Statistics from Altmetric.com
Tobacco advertising and sponsorship in Formula 1 (F1) racing, which was banned in Europe by the 2005 EU Tobacco Advertising Directive1 and internationally by the Federation Internationale de l'Automobile since 2006,2 continues to this day through the Philip Morris sponsorship of Ferrari,3 thought to be worth $160 million (£124 million) annually.4
Although Marlboro advertising and related barcode alibis disappeared from Ferrari cars after 2010,5 during the 2018 championship, Philip Morris introduced a new marketing campaign, Mission Winnow, with text and logo branding on Ferrari cars and uniforms. Philip Morris states that Mission Winnow promotes their drive towards alternatives to traditional cigarettes and does not advertise tobacco products.6 However, the branding is strongly reminiscent of the Marlboro Chevron logo,4 and the trademark details for Mission Winnow include tobacco products.7 We argue that Mission Winnow is ‘smokescreen’ marketing, covertly advertising tobacco products,8 with much in common with Philip Morris’s earlier Marlboro barcode livery.5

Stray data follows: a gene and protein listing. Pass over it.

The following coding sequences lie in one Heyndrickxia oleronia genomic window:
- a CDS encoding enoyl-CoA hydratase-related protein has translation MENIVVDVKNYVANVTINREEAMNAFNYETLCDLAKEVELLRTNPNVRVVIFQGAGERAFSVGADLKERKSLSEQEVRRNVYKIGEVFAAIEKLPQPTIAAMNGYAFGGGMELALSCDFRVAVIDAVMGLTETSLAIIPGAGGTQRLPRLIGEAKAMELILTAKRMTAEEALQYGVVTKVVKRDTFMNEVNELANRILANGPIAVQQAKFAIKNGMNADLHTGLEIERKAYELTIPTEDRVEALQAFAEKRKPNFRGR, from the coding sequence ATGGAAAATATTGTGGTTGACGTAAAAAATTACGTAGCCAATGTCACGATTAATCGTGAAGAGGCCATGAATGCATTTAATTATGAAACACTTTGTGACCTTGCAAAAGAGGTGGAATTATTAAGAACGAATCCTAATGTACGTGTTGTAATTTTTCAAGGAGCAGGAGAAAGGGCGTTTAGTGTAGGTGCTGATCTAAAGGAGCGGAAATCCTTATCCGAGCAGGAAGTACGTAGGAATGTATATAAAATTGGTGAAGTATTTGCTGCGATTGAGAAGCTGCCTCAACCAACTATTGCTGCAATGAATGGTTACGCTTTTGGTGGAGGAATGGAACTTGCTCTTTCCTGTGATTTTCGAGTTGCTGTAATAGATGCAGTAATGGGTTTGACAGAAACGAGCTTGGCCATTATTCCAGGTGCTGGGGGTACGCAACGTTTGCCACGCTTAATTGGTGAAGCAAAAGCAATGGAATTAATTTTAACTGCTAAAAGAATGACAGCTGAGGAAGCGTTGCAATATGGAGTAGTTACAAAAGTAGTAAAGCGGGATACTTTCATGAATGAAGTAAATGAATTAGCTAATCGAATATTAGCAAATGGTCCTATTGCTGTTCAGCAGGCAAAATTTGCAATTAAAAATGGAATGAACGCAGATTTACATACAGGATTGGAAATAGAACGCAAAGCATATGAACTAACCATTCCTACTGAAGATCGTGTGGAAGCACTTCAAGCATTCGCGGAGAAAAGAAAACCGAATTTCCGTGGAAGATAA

We have quantified the tobacco content in the 2018 F1 Championship to assess compliance with regulatory restraints and to estimate audience exposure to this smokescreen marketing.
We measured all tobacco contents shown …
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